National Newswatch

OTTAWA - It was chilly March day when former master corporal Collin Fitzgerald — one of the country's most highly decorated Afghan war veterans — decided that the way he wanted to go out was in a spray of police bullets.

It was, he believed at the time, the only thing he could do to wash away the pain of his crumbling marriage and to erase from his mind the faces of dead Taliban fighters that haunted him each night, every time he closed his eyes.

"I was done with life and everything," Fitzgerald told The Canadian Press. "And I cannot truly say to you what that feels like, but is a very hollow, shallow, cold place to be."

He tried everything. Nothing worked.

"Therapy. The alcohol had run its course, the (prescription) drugs had run their courses; I was done," he said. "You just want the pain to be done. I get it."

But the fact he found the strength to go on living for his daughter, and to eventually face justice after holding police at bay for five hours at his home in Iroquois, Ont., south of Ottawa, was just the start of his nightmare.

Fitzgerald soon encountered another chilling reality: that Canada's justice system often treats troubled veterans as threats to public safety.

After an eight-month investigation, The Canadian Press has found that the federal government allowed key findings in the tragic shooting death of another troubled veteran with severe post traumatic stress disorder to gather dust.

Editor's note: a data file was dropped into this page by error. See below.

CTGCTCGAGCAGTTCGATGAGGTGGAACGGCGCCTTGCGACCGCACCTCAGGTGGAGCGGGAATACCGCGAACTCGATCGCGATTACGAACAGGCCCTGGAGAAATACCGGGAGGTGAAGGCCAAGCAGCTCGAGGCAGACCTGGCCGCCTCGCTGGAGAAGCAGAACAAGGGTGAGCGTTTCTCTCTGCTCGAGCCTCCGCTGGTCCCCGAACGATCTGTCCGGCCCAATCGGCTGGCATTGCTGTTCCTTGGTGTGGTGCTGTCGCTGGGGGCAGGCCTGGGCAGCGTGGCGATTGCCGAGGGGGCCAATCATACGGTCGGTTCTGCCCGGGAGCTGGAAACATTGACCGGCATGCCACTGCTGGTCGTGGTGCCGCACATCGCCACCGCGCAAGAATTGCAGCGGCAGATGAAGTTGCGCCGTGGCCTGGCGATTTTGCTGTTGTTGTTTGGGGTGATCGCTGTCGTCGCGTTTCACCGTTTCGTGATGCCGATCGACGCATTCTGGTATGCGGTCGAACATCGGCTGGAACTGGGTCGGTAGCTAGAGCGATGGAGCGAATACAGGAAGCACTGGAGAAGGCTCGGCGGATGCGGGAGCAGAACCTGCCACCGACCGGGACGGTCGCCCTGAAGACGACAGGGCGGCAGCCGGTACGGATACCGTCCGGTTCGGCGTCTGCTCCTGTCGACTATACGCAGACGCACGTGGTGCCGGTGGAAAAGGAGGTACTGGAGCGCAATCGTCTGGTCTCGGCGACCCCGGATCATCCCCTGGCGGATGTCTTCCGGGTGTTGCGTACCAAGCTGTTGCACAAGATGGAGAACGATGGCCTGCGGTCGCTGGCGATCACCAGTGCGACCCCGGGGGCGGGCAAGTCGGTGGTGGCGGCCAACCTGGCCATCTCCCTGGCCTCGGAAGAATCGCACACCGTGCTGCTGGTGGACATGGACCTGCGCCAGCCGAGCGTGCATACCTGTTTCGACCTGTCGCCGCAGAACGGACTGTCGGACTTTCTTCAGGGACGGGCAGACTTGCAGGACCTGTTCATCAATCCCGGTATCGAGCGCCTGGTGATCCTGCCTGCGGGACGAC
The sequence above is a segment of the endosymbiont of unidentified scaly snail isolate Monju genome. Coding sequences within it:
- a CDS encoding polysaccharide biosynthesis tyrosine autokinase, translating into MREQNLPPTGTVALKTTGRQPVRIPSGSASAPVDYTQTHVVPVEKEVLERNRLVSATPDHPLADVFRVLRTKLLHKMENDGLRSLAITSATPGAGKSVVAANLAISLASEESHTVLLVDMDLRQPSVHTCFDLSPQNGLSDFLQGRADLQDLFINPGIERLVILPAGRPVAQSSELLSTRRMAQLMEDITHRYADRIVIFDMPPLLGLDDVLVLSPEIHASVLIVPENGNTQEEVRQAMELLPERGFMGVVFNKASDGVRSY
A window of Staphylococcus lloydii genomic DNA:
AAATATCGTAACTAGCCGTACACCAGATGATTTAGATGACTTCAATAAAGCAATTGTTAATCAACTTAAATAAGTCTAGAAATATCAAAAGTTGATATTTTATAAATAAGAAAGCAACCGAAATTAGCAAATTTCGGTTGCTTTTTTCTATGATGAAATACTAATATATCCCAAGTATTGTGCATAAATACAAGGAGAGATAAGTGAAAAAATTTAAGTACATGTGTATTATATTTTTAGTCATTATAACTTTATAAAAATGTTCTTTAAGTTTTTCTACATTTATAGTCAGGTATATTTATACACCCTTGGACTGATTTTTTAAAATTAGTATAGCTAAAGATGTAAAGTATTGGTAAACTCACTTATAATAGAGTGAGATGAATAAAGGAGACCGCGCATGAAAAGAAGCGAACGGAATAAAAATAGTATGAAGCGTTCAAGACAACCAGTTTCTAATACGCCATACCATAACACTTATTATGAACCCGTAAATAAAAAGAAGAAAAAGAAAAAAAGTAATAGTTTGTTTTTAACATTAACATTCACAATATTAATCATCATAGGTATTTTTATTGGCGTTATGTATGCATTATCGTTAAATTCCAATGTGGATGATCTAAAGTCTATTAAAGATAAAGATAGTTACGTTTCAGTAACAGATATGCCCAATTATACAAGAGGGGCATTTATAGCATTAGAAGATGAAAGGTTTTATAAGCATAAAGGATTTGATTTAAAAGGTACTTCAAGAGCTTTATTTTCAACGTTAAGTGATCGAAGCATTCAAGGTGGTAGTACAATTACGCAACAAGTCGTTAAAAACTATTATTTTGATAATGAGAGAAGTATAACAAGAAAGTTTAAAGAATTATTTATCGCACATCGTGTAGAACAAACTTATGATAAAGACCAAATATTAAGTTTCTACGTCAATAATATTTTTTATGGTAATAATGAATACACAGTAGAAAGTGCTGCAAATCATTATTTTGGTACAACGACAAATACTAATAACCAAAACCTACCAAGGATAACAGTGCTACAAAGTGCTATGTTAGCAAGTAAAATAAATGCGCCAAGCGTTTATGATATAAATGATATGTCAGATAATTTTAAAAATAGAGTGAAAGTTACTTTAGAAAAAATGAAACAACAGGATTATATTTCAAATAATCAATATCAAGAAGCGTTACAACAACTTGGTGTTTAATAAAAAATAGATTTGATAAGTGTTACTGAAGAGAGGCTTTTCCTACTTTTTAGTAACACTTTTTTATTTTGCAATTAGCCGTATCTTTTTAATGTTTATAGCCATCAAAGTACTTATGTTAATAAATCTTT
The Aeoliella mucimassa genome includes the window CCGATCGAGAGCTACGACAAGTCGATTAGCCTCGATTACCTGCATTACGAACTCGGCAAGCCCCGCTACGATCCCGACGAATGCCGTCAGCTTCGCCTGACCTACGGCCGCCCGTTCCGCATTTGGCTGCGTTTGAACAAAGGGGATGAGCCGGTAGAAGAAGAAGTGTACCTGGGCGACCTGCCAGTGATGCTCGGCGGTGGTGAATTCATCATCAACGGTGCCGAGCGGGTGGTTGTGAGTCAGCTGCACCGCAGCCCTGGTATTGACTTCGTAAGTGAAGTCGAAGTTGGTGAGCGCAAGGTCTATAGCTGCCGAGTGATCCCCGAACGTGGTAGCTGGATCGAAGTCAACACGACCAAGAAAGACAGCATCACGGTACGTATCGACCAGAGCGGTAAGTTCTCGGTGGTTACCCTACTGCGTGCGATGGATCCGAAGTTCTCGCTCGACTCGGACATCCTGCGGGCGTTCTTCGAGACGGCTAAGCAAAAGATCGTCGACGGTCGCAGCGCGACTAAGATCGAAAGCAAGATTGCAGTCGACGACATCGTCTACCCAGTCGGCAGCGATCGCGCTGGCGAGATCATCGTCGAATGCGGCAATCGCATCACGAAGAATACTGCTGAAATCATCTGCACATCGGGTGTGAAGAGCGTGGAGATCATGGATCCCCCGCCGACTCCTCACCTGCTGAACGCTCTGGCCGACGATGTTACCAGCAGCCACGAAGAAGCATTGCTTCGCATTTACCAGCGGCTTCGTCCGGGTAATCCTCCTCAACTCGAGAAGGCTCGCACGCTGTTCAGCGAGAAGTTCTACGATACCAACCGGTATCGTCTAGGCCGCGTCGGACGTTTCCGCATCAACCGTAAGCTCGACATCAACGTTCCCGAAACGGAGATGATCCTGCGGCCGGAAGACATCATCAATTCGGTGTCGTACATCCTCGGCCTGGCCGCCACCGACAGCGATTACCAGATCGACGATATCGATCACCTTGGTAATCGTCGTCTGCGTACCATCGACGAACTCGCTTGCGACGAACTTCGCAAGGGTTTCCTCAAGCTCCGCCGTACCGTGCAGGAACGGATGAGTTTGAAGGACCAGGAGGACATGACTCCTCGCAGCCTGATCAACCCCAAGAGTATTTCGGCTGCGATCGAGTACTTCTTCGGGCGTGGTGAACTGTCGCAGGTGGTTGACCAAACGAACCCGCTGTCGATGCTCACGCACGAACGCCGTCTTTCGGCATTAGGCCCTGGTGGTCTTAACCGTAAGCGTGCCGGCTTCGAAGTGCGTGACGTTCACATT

The B.C. coroner's office investigated the September 2012 RCMP killing of retired corporal Gregory Matters and made several recommendations to both National Defence and Veterans Affairs, including making mental health professionals available to police emergency response teams who deal with troubled veterans.

Letters obtained by CP, dated from the summer of 2014 and addressed to the coroner, show that both federal departments believe they are doing enough to reach and treat troubled military members.

The fear of violence among returning returning soldiers is not entirely without justification, if a small but growing list of serious crimes perpetrated by ex-soldiers is any indication.

In Ottawa former warrant officer Howard Richmond is on trial for the 2013 stabbing death of his wife. Richmond's lawyer is arguing his client should be found not criminally responsible due to post-traumatic stress.

And there have been others, including the case last year of Guillaume Gelinas, 22, a former Quebec reservist and Afghan veteran who is accused of killing his father and stepmother.

In Calgary, Glen Gordon Gieschen hatched a plot to attack a local Veterans Affairs office, but was stopped before he could carry out the bloody rampage. And police in Ottawa last year took a man into custody who walked into the local veterans office with a duffel bag that he claimed contained explosives.

It's tough for society to know how to deal with people who carry around the unseen scars of war, Fitzgerald acknowledged, but he argues law enforcement and the justice system in Canada need a more sophisticated approach to dealing with potentially violent veterans than simply sending in the emergency response team.

In his case, he has been taken down at least twice by a police team with Kevlar vests and high-powered rifles — once at his parents' home last year when the Ontario Provincial Police only suspected him of breaching bail conditions.